In case this is your first time hearing of it, PASS is the single largest community of Microsoft Data Platform professionals on the planet. It consists of local groups, virtual groups, multiple online events, SQLSaturday, and, to pay for it all, PASS Summit. However, that’s not true. It consists of a whole bunch of our peers, people, data pros and developers, trying to do better and be better.
I’m currently serving, as an unpaid volunteer, on the Board of Directors of the PASS organization. Actually, truth be told, I’m sitting as president of the board. That means that I’m responsible for the whole shooting match. Our goals are really simple. We want to create as many possible ways for you, me, and all our peers to connect, share and learn.
However, what the heck does that mean? Couldn’t you just go to a MeetUp without involving some larger organization? Yes. Wouldn’t it be possible to put together a code mash or something on your own? Heck yeah, please, do it. Aren’t there other events out there that offer the same things as Summit? Yeah, not as big and don’t have Microsoft’s involvement, but yeah, there are events that offer training.
“Cool! So I don’t need PASS.”
Hang on. Let’s talk about it.
I’ve never tried to hide this particular light of mine under a bushel. I love this organization. I credit the opportunities that the organization has given me with my current status as an MVP and my MAGNIFICENT job with the amazing and wonderful organization of Redgate Software (sorry, little plug, couldn’t help it). I think I was pretty good at my job before I ever went to the PASS Summit or attended a SQLSaturday. However, getting involved with PASS turned a corner for me.
Let me tell you a story, but it’s not mine. This was relayed to me by Kevin Kline. When they founded PASS back in 1998, like today, there were alternatives. Why would people go to this event and get engaged with these people rather than go to that event and get engaged with those people. It was a question they were trying to answer. The realization that they didn’t have as much money or big names to draw people in meant that they had to differentiate themselves another way. The idea they came up with was to be aggressively friendly. They would be better people and make that a part of the organization.
That, to me, is THE differentiator. Why PASS? Aggressively friendliness. It permeates the organization. By setting that as the foundation, and enforcing the message and the approach, it influenced every single volunteer afterwards. PASS volunteers, PASS speakers, all the people involved with running all the things that the organization does, aggressive friendliness just fills the air.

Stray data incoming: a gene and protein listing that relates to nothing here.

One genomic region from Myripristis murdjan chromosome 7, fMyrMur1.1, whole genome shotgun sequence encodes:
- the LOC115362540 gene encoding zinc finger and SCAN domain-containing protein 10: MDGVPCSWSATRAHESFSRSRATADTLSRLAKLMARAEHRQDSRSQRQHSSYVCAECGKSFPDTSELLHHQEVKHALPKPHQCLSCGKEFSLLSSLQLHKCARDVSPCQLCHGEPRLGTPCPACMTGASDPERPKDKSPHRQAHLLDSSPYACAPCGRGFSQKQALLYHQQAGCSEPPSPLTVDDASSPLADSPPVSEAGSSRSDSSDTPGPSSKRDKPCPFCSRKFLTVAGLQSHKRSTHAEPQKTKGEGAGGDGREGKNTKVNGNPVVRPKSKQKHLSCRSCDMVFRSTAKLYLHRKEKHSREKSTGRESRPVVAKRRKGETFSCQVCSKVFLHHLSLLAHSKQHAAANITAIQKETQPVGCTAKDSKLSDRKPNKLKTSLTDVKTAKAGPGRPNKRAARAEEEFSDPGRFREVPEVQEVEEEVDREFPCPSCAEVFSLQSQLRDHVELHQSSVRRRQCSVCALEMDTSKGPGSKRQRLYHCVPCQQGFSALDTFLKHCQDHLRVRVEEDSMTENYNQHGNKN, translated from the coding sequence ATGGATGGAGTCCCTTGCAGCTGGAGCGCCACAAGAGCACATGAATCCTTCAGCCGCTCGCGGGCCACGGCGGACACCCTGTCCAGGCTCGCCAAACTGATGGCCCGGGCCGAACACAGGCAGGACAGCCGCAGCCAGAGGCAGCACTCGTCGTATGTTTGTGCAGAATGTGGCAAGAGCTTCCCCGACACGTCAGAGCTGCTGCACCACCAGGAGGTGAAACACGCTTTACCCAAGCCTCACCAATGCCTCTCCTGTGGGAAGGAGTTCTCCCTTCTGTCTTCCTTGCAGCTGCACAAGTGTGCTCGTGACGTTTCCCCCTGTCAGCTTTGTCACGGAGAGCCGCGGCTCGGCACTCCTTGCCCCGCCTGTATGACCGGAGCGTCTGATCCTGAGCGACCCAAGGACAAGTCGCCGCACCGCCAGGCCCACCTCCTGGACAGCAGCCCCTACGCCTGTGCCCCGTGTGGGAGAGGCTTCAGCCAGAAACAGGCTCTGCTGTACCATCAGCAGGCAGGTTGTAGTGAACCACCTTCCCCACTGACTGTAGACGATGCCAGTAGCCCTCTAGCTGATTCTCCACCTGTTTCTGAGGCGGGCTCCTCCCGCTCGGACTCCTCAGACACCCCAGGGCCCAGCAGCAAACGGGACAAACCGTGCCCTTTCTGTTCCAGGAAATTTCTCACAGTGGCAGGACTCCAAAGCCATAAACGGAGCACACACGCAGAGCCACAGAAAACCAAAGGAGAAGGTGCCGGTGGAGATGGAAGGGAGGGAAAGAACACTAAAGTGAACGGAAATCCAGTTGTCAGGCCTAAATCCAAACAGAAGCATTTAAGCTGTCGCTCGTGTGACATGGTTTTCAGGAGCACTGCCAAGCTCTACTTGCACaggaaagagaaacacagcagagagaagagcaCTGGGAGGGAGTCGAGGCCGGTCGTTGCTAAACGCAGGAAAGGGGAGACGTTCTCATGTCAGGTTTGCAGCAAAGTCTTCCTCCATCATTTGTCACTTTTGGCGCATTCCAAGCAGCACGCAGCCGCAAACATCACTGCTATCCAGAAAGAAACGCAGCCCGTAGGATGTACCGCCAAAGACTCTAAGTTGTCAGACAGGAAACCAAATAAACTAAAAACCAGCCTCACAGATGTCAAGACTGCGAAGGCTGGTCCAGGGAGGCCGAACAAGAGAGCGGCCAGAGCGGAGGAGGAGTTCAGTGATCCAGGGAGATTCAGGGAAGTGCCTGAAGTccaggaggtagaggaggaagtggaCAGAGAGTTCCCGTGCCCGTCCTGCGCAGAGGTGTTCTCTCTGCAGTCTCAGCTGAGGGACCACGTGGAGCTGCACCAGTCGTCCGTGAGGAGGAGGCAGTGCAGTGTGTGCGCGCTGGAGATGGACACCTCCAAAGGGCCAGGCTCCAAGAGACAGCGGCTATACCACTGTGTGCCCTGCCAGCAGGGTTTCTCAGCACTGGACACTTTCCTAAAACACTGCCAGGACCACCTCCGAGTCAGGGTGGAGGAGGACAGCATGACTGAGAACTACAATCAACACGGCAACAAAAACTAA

What’s that do? It makes you want to engage. Engagement leads to conversation. Conversation leads to connection. Once you’re talking, you’re sharing with each other. When you start to share, you learn.
It took me two times at Summit to get the message (I’m a very slow learner), but I did get the message. I took it to heart. I started trying to do better, to be better. While I did earn my little nickname as the Scary DBA (and my not so fun nickname of Rant), I started using the same things I was learning from PASS at work to connect with my team, to share with other teams, and to learn from everyone. PASS did that for me.
When I hear that PASS is just another organization, I just don’t believe it. It’s not. We’re not. PASS is about the people and the attitude. First and foremost, it’s about the people and that attitude. That attitude is being aggressively friendly. We’re going to remain aggressively friendly. That means we’re going to try to be the people who reach out, who care, who want to help. By keeping that attitude in place, hopefully, we can help each other do better, be better. For me, that’s what it’s all about.
I’m serving on the board, working my bottom off occasionally, because I’ve received so much from this organization. I believe that the organization has to continue because, while there are other events out there, they are not aggressively friendly. We are, and we’ll continue to be.
So, please, join me. Come to a SQLSaturday event. Attend your local groups. Come and join 5,000 of our peers at PASS Summit. Find me. Say hello. I promise, I’ll shake your hand (or give you a hug if you want one) and welcome you to the event. Got a technical question I can help with? Ask it. We’re aggressively friendly around here, so it’s all good.